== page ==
Skip navigation

When I was in fourth grade, I was put into English-Only Classes. I had barely come from Mexico to the United States only a year before and I was definitely not ready to be immersed in the language. The teacher did not speak any Spanish whatsoever and if I wanted to communicate with her I had to wait for one of my classmates to maybe try to translate. I remember she would make us copy words out of the dictionary and I hated her for it. I begged my mom to switch me out of that class. I feigned being sick so that I would not have to go to school. I would purposefully miss the bus, and I would delay getting to class as much as possible.

I think at that time I felt incompetent and stupid for not being able to understand. I could not get the math, when I had always been able to get it. In Mexico, the students are much more advanced in Mathematics than in the United States, so I came to class already knowing all the basic math skills, when students in class were barely learning how to divide, but this did not help at all. I would still have trouble with tests, and following instructions.

It was not that I did not want to learn English; it is that I felt stupid for not knowing it already. I mean if they had put me in that class, did they not think I was ready enough? This started to manifest itself in my physical health also. In class, I remember always having giant headaches that would pulsate all through my head disabling my ability to think. I would also literally have nervous break downs in which I would just break down and cry for absolutely no reason. The teacher would not know what to do so they would send me away from class. In the mornings before I got to class, I would throw up and sometimes I had the smell of that with me throughout the whole day. It was a horrible year, and its a horrible memory to have.

To top it off I did not make friends easily. My inability to speak English in a way made that hard and kids that did know how to speak Spanish were not quick to gravitate towards me. I think they had their own problems to deal with. I was also unaware of the latest trends in clothing; not that it would matter because my parents did not have that much money to buy me things and so I was left to wear hand me downs from my aunt. I wore awfully tight pants and button down shirts that resembled man’s polos. But I did not complain. I did not want my parents to worry. Their life had also been changed dramatically and they were also unable to speak English and so they could not help me.

I just reverted to having memories about my friends that I had left in Mexico. The beautiful people that were over there waiting for me to come back. I remember having vivid dreams about arriving in a car and seeing the church that was the center of my little town, and then being so upset when I woke up to realize that it was all a dream. Those dreams did eventually begin to fade away along with my memories of home.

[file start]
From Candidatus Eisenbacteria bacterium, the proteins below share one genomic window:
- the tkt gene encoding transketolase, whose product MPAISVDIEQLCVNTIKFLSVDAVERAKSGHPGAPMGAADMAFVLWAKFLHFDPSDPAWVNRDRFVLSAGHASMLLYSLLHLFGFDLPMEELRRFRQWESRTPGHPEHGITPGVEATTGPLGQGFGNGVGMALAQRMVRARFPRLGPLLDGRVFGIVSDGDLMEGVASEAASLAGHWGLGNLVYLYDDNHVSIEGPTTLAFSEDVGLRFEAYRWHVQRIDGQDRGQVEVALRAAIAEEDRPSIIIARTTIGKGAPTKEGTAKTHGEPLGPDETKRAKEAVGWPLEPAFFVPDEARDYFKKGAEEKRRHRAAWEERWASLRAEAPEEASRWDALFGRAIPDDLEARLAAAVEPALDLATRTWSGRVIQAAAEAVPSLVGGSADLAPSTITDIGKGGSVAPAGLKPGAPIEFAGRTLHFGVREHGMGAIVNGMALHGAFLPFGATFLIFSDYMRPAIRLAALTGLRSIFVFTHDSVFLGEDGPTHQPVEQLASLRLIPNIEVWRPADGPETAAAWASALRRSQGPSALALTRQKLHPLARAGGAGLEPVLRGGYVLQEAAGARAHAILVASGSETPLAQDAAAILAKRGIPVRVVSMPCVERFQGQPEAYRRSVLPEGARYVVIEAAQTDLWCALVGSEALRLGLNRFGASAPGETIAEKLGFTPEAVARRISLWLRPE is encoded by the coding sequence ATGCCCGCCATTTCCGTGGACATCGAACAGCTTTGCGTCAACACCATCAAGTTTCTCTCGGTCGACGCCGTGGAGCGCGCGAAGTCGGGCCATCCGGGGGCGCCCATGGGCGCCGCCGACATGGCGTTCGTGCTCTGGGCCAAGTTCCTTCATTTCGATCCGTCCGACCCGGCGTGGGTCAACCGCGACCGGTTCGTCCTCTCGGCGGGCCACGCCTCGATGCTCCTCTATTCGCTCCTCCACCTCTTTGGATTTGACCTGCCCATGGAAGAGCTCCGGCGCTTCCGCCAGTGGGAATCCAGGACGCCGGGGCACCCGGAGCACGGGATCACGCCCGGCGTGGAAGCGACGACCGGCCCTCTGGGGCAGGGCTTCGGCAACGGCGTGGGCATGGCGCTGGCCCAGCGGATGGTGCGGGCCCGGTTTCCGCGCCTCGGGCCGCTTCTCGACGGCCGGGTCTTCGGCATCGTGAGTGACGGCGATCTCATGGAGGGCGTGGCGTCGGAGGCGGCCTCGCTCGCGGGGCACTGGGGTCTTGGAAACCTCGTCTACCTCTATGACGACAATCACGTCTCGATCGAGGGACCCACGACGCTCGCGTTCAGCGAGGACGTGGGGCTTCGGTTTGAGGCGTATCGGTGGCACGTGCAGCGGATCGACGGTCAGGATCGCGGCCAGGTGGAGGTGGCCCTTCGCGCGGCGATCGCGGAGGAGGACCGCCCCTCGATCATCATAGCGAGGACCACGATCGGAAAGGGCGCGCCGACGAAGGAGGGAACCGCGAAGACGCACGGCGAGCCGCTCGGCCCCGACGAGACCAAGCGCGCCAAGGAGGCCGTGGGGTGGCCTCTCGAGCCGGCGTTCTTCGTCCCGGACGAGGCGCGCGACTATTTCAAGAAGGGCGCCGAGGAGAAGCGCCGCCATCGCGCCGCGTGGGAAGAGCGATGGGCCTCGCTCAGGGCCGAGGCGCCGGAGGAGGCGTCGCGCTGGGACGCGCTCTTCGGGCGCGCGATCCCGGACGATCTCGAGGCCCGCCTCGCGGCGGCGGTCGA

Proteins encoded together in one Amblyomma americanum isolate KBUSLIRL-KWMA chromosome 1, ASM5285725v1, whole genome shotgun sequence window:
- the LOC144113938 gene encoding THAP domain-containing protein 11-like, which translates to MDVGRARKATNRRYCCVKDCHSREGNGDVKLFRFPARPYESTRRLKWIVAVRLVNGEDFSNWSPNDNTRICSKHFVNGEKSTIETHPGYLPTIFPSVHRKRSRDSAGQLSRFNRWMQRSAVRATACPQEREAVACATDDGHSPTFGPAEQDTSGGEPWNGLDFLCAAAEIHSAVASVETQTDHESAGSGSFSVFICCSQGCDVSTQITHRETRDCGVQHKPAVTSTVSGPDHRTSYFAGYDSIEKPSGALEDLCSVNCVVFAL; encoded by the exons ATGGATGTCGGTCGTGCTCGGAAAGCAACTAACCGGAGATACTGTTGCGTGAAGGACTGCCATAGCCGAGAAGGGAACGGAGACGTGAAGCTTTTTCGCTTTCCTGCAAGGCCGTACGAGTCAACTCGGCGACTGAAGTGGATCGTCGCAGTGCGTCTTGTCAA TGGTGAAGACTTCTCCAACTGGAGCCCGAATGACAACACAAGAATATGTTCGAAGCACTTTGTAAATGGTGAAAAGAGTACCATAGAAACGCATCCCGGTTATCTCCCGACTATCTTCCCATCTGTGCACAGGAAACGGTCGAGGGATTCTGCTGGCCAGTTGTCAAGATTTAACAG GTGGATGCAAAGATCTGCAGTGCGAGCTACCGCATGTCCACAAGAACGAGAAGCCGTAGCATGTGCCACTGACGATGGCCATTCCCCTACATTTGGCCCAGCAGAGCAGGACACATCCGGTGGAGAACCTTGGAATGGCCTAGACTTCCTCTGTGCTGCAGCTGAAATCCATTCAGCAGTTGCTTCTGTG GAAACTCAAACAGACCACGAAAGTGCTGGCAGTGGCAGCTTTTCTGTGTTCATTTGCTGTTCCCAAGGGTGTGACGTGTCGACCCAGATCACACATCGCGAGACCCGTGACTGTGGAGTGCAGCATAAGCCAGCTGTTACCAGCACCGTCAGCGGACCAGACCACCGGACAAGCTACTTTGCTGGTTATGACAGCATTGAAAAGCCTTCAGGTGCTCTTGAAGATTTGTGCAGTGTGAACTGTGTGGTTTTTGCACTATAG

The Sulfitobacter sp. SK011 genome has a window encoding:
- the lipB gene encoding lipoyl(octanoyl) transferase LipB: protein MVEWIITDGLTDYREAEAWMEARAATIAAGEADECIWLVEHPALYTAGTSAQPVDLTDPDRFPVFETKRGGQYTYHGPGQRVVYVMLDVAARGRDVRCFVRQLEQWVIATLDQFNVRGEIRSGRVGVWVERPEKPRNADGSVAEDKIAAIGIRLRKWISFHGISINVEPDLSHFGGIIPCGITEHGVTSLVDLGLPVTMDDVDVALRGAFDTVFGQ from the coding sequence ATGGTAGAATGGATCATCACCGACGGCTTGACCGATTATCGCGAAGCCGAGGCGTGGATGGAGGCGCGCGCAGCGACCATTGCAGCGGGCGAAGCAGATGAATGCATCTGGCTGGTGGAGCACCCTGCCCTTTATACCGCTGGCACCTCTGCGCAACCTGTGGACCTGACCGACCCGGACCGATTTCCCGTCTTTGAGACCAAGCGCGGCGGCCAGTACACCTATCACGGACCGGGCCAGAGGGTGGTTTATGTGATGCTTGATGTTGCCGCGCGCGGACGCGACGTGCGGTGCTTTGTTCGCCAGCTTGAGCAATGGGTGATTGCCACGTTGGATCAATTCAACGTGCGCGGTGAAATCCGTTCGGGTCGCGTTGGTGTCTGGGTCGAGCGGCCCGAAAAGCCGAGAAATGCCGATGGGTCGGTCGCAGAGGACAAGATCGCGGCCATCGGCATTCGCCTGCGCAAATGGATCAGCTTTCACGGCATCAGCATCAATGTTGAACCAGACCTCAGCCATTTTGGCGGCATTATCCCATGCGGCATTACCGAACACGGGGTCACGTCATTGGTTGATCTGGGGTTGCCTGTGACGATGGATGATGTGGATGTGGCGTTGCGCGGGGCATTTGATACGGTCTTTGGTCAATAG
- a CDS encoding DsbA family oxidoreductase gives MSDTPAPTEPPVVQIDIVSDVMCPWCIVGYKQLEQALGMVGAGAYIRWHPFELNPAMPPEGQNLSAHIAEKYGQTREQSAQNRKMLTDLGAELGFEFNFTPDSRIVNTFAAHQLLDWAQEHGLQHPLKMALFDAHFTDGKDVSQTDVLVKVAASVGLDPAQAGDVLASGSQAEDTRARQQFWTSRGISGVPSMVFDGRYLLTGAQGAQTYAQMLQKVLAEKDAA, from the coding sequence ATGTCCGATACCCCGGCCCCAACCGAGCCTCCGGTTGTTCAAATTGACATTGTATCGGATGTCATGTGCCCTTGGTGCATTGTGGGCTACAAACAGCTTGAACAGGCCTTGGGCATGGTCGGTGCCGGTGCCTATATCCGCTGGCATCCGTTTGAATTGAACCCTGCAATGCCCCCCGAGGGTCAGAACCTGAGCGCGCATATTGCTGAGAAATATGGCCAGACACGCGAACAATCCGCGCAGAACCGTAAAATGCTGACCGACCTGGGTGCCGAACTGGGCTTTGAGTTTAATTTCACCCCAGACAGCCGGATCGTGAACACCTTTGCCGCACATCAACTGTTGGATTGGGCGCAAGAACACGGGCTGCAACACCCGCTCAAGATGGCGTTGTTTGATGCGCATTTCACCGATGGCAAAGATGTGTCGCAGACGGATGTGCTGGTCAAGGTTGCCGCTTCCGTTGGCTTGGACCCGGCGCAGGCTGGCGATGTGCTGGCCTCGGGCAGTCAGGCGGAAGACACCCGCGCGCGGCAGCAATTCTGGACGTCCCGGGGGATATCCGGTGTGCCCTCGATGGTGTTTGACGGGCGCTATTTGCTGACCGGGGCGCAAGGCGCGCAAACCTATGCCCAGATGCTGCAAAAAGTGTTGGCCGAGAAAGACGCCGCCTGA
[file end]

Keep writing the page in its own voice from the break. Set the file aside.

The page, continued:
Sometimes I do remember the neighborhood kickball games that we would have. The adults would block the street with their cars and sometimes they would even join us. That was so much fun. Or I remember the times we went out to the ranch. My parents would take friends and food and we would spend days over there next to the campfire. Sometimes there was water around and my parents would let us get wet and muddied up. When I remember that time, I do not remember tears or pain although I am sure there were some. I just remember tranquility.

That was quickly taken away from me. I associate moving to the United States with losing my childhood. I no longer had any friends. It took me until I was in seventh grade (four years later) to find a true friend. My parents were distrustful of the world in the United States so they would no longer let me play outside. We no longer took family trips anywhere because my dad had to work to sustain us.
I honestly cannot remember growing up here. I do not know where the time went or what I did. I do know that when I went away to college. The memories of isolation came back clearly, but that time I was prepared to deal with them. Finally, I had awoken and I was no longer numb. I took the isolation in and I dealt with the pain and then I made friends and realize that I had become a worthy person. And now I look at the world I appreciate it and enjoy it. I am finally awake.

when i finally woke up
i had missed my childhood
except for the lakes of water
and mud baths
in the hazy remanents of memory

when i finally woke up
i found myself in a woman’s body
naive and unsure
with an awkward confidence
and a scared voice

when i finally woke up
i took a look around me
aware that it was not a waste of time
but disappointed because
of lost dates, broken dolls,
and missing tears.

when i finally woke up
the sudden urgency of time
engulfed me, the recollections
escaped me, and the future glared.

Advertisements

Leave a Reply

Fill in your details below or click an icon to log in:

WordPress.com Logo

You are commenting using your WordPress.com account. Log Out / Change )

Twitter picture

You are commenting using your Twitter account. Log Out / Change )

Facebook photo

You are commenting using your Facebook account. Log Out / Change )

Google+ photo

You are commenting using your Google+ account. Log Out / Change )

Connecting to %s